Attacks[edit]

The group is responsible for attack on civilian, journalist, government officials and military personnel in Balochistan since it re-emerged in 2004. The group along with another terrorist group named Baloch Liberation Army has claimed responsibility for killing 27 Journalists out of the total 38 journalists killed in Balochistan province since 2007.[10] Some other attacks for which group has claimed responsibility for are:

In August 2012, Reporters without borders announced that BBC’s Urdu service correspondent in Quetta Ayub Tareen has been threatened by the BLF for his perceived partisan reporting on the group's political activities.[11]

On early 27 July 2013, gunmen attacked a coastguard checkpost in Suntsar, Gwadar District. The attack was carried out by 24 armed gunmen which resulted in death of seven coast guards and injured seven others. Two injured coast guards were also kidnapped by the militants. Baluch Liberation Front claimed responsibility for the attack on the coastguard checkpost. BLF also stated that two of their militants were also killed in the attack.[12]

In 12 April 2015, 20 construction workers from Punjab and Sindh province were gunned down in Turbat by armed gunmen, which the BLF later claimed responsibility for. After the attack, the Home Minister of Balochistan, Sarfraz Bugti claimed that Indian intelligence agencies were involved in supporting the BLF in carrying out such attacks.[13] BLF claimed that the workers were members of Frontier Works Organization, which is a body linked to the Pakistani Army.[14]

On 16 November 2017, the bullet-riddled bodies of 15 migrants were discovered in the city of Turbat. Security officials state that while attempting to cross the border, the migrants were kidnapped by armed men who later killed them. The BLF later claimed responsibility for the murder of the 15 migrants.[15] The mastermind of the attack, Younas Taukali, was killed by Pakistani security forces in November 2017. Younas Taukali was one of the top eight commanders of Baluch Liberation Front.[3]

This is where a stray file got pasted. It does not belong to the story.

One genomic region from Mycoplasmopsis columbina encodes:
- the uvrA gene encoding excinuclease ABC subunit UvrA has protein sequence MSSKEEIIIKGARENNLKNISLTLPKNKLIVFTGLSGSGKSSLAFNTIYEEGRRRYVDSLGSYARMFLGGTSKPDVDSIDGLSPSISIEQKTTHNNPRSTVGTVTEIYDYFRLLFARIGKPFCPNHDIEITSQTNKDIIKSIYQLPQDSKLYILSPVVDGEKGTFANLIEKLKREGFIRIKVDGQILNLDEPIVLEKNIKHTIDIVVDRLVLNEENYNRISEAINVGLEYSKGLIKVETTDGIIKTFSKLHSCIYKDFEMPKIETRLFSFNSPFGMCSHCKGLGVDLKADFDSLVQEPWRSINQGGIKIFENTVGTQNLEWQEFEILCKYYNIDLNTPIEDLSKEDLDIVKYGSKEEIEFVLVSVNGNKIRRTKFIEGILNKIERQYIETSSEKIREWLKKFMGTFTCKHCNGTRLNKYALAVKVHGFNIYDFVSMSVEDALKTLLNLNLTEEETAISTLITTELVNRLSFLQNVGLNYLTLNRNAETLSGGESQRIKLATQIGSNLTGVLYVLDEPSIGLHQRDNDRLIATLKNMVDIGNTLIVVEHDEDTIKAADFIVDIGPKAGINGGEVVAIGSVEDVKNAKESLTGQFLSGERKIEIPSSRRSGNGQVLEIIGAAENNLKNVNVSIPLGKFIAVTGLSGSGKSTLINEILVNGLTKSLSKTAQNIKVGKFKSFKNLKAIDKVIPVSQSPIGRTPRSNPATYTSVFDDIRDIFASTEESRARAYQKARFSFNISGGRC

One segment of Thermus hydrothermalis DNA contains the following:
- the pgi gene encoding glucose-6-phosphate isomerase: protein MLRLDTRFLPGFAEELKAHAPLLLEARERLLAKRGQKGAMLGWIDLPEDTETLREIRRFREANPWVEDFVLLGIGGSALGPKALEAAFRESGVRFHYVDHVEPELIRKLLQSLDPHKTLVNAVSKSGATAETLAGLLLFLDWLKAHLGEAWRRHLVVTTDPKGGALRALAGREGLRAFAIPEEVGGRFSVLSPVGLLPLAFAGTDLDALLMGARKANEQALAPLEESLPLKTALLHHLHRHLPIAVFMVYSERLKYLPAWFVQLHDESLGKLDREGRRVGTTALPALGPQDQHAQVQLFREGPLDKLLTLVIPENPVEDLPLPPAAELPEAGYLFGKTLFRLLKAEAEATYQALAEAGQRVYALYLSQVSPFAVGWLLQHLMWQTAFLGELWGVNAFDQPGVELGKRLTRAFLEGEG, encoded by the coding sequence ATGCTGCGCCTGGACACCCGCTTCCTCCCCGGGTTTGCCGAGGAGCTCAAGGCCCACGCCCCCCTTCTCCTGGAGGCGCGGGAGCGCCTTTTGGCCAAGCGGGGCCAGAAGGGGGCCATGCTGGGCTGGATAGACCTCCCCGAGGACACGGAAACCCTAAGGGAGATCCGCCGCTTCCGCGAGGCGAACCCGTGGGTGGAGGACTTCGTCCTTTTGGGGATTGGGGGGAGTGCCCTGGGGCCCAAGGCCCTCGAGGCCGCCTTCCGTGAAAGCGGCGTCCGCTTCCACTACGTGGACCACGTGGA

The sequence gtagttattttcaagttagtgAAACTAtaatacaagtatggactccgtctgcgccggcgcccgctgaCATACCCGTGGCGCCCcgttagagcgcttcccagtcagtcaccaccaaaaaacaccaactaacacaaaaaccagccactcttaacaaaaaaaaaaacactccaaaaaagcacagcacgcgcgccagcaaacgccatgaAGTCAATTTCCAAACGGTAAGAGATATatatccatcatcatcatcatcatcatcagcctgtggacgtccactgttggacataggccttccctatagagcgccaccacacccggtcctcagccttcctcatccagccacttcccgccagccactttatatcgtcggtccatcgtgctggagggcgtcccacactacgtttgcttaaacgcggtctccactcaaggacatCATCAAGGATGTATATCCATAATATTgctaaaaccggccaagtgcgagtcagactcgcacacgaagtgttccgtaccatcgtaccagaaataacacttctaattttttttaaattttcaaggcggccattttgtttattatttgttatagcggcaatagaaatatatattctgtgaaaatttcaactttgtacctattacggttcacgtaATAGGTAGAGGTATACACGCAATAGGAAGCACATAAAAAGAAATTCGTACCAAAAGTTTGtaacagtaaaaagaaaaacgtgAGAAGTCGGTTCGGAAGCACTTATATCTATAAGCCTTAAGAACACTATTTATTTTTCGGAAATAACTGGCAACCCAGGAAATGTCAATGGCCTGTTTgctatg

References[edit]

  1. ^ a b c "Balochistan Liberation Front". Database of People with Extremist Linkages. Retrieved 1 December 2018.
  2. ^ a b c d e f g h i "Baluch Liberation Front - Mapping Millitant Organisation". web.stanford.edu. Retrieved 1 December 2018.
  3. ^ a b "Security forces kill 'BLF commander involved' in Turbat massacre". Express Tribune. 17 November 2019.
  4. ^ "Three labourers gunned down in Balochistan". Pakistan Today. 14 May 2019.
  5. ^ "BBC correspondent in Quetta threatened by Baloch Liberation Front". Reporters Without Border (RSF). 1 August 2012.
  6. ^ a b "Baloch Separatist Leader Defects in Moscow, Blames India for Hijacking Struggle". Sputnik News. 23 February 2018. Archived from the original on 10 March 2018.
  7. ^ Paliwal, Avinash (2017). My Enemy's Enemy: India in Afghanistan from the Soviet Invasion to US Withdrawal. Oxford University Press. p. 38.
  8. ^ Phadnis, Phadni; Ganguly, Rajat (22 January 2001). Ethnicity and Nation-building in South Asia. Sage Publications India.
  9. ^ "Pakistan outraged at presence of Baloch activist in India". The Hindu. 9 October 2015.
  10. ^ "In Balochistan, Violence Continues to Target Journalists". Radio Free Europe/Radio Liberty. 9 October 2014.
  11. ^ BBC CORRESPONDENT IN QUETTA THREATENED BY BALOCH LIBERATION FRONT Archived 4 March 2016 at the Wayback Machine Reporters without borders, 1 August 2012
  12. ^ "Bloodshed in Gwadar: Gunmen storm Coast Guards check post". The Express Tribune. 28 July 2013.
  13. ^ "20 labourers gunned down in Turbat" Dawn, 12 April 2015
  14. ^ Diplomat, Karlos Zurutuza, The. "Understanding Pakistan's Baloch Insurgency". The Diplomat. Retrieved 10 December 2017.
  15. ^ "15 men from Punjab found dead in Kech". The Express Tribune. 15 November 2017.